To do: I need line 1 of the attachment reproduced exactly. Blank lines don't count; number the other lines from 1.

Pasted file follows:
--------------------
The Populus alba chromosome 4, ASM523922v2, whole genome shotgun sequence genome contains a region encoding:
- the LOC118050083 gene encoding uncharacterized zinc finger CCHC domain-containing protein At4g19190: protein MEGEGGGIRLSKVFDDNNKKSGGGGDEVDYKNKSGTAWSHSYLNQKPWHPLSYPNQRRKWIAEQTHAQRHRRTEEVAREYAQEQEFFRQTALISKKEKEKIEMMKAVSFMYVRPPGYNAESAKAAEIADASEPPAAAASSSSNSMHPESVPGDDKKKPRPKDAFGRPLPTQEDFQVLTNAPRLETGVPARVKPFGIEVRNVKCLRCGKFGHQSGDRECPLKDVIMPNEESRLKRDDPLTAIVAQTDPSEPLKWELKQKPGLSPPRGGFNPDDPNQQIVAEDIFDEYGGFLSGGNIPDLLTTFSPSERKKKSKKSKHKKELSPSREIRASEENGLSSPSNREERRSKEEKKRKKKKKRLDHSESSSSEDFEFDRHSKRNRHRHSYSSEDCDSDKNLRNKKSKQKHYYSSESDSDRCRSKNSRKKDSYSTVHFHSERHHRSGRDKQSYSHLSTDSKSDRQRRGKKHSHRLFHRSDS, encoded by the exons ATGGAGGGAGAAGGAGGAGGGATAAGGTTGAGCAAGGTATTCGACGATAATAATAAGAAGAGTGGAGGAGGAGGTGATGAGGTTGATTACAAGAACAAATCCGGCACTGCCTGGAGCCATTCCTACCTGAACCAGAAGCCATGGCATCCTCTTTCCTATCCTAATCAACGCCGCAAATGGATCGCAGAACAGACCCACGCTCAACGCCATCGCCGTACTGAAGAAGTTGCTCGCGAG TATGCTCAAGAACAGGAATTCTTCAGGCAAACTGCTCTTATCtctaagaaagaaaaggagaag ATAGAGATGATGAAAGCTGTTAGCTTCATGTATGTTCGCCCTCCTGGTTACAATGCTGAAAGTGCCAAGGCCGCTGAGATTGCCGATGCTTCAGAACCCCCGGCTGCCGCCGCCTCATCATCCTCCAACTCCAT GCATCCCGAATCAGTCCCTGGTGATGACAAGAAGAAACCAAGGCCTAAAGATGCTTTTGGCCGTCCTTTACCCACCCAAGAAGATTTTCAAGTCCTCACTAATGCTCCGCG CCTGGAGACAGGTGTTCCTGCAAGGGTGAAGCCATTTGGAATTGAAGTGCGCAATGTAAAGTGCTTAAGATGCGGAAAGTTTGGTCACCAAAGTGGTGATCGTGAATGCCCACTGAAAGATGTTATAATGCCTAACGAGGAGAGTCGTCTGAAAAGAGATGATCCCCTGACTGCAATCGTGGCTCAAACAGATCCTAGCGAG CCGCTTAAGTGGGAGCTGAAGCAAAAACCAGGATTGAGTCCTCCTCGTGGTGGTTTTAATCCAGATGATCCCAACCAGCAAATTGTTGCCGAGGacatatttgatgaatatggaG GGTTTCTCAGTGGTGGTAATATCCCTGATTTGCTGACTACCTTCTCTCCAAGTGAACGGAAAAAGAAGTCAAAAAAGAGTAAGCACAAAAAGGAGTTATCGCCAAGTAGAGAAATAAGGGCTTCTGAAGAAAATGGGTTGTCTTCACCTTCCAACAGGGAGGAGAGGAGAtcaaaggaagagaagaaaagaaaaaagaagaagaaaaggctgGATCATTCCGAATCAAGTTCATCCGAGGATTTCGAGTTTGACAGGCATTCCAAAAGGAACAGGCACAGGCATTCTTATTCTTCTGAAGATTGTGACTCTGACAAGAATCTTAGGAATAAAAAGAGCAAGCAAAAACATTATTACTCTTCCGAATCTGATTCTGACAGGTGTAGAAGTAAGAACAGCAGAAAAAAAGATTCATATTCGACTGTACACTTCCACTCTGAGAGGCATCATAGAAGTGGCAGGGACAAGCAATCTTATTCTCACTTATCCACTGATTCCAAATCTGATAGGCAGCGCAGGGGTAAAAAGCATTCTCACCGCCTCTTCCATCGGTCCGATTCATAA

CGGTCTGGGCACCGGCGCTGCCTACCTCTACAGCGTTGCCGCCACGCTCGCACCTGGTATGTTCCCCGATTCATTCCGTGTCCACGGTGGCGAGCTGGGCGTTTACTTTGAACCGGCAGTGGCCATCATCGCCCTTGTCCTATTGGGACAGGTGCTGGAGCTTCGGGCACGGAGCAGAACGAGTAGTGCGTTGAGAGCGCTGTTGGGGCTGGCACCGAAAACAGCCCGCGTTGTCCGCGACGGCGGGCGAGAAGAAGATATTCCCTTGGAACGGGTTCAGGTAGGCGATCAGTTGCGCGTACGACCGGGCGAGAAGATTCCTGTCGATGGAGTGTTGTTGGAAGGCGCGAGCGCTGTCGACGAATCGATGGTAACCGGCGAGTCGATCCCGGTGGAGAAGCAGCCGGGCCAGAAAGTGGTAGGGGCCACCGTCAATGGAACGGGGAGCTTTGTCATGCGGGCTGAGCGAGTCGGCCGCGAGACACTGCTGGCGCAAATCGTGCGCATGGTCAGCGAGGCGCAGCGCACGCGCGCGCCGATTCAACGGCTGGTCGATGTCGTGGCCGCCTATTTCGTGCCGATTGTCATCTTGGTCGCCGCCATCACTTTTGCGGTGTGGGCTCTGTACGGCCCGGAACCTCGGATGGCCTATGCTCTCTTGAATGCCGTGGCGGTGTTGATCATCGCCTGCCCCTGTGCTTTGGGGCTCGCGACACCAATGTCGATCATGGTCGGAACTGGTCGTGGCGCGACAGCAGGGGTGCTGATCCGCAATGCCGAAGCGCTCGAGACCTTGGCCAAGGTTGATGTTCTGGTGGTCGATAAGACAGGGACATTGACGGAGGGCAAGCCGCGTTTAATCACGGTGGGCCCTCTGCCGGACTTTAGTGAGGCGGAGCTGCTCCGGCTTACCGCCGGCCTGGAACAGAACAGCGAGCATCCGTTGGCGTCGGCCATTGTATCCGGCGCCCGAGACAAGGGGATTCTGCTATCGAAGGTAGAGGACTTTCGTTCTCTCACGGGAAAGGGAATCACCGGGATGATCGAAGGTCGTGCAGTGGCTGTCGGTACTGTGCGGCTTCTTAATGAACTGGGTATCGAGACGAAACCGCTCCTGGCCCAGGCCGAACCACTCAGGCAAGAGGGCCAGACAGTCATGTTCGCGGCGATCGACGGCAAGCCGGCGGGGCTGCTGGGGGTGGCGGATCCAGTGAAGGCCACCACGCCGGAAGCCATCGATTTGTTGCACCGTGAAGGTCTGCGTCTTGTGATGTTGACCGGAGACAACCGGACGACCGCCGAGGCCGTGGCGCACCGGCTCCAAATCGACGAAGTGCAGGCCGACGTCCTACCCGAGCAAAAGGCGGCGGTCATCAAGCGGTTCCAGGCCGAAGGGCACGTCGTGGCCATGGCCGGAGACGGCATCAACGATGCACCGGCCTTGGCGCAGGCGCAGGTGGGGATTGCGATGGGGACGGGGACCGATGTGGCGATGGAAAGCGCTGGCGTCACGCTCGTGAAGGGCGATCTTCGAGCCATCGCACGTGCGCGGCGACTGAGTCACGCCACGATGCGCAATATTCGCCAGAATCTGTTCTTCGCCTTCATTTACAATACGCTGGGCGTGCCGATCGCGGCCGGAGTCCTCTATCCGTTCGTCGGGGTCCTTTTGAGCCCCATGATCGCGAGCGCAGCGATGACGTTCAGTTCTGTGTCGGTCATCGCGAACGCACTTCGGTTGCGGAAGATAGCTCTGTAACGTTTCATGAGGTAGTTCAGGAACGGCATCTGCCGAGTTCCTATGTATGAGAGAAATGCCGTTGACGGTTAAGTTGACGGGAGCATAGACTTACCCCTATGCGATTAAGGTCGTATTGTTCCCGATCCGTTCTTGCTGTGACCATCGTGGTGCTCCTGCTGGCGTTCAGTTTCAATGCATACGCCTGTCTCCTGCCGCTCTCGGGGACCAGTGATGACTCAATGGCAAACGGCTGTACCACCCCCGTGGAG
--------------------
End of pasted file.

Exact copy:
The Populus alba chromosome 4, ASM523922v2, whole genome shotgun sequence genome contains a region encoding: